The grief is so thick, Theresa Chappory can hardly get the words out.

It has been two weeks since her daughter, Jennifer Sacaridis, was stabbed to death in the middle of the night at their Town of Tonawanda home. The heartbreak is just settling in.

So are the questions: How can she comfort her grandson, 10-year-old Skylar Sacaridis, who was left without a mother nine days before Christmas? Where will they live? What now?

The family of three – Chappory, Sacaridis and Skylar – were just barely hanging on when cruel fate struck.

Sacaridis, 34, a single mother, had recently earned an associate degree from Erie Community College. She hoped to get a higher degree that could open up doors to a better life for her son.

“She tried so hard to be a great mother,” Chappory said. “She took every effort to get the kid the right kind of direction.”

Then, Dec. 16, Sacaridis was stabbed. Police have accused a neighbor, 22-year-old Edmund Serwinowski, with the death. His lawyer, John R. Nuchereno, confirmed what friends told reporters – that Serwinowski had tried to get help at two mental health facilities. They turned him away.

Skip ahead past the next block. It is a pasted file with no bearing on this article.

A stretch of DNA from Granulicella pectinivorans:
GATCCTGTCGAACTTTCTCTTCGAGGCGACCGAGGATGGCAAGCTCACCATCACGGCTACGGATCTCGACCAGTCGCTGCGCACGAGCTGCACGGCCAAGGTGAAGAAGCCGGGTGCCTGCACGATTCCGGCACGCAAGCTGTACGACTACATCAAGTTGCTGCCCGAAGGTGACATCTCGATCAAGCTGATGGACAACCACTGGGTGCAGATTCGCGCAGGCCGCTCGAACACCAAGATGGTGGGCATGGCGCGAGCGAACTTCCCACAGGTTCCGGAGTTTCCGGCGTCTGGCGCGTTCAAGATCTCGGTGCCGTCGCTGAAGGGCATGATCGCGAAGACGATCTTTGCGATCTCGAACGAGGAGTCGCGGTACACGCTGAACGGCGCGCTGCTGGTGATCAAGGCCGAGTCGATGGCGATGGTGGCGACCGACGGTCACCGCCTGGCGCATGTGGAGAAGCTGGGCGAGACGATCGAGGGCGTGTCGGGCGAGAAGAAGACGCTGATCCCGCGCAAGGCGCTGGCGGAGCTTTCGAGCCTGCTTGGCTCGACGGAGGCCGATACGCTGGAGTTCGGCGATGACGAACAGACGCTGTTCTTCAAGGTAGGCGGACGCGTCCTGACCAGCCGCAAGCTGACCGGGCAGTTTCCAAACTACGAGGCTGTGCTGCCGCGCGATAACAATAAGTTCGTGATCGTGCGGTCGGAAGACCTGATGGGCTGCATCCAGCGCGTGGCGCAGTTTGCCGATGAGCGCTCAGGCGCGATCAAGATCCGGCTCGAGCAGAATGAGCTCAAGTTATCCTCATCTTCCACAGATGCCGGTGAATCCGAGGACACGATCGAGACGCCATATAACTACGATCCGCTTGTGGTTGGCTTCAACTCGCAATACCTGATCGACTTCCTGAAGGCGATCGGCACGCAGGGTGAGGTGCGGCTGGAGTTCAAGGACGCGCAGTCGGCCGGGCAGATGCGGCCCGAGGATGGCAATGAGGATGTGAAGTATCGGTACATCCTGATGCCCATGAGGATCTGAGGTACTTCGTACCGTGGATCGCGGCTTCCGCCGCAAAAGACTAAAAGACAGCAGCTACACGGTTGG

Chappory is still struggling to understand.

“I just have one word for him, and that's 'Why?' ” Chappory said. “Why?”

She may never know. We read about the victims. The defendants. The charges and court appearances. There is never a good enough answer.

What we don't often hear about is the struggle of families to recover after such devastating loss. It is not just about soothing the pain and grief. There are more practical struggles, too.

There is no money for a security deposit on a new apartment. Chappory doesn't know how much of their stuff they can recover from their home. She does not want to return to the apartment where her daughter died.

There has been help. Town police helped Skylar buy a new Xbox after his video games were ruined in the crime. A mechanic, Joe Sanucci, gave them a place to stay for a few days and helped cover some expenses.

“Joe is an everyday angel,” Chappory said. “Without him, I don't know what I would have done.”

Sanucci, co-owner of Alternative Transmissions on Maryvale Drive in Cheektowaga, met Sacaridis and her mother years ago when they needed help fixing an old Honda. He stayed in their lives, bringing a Christmas tree over shortly before Sacaridis' death.

He worries now what will happen to Skylar. He wanted others to know their story in case they could help.

Chappory and Skylar are staying with relatives in New York. They will return after New Year's Day to pack up their belongings. And then, she is uncertain. “I have no family in Buffalo,” Chappory said. “I have nobody there.”

A life gone. A 10-year-old boy changed forever. A grandmother struggling to stay afloat.

All that is left is this: Why?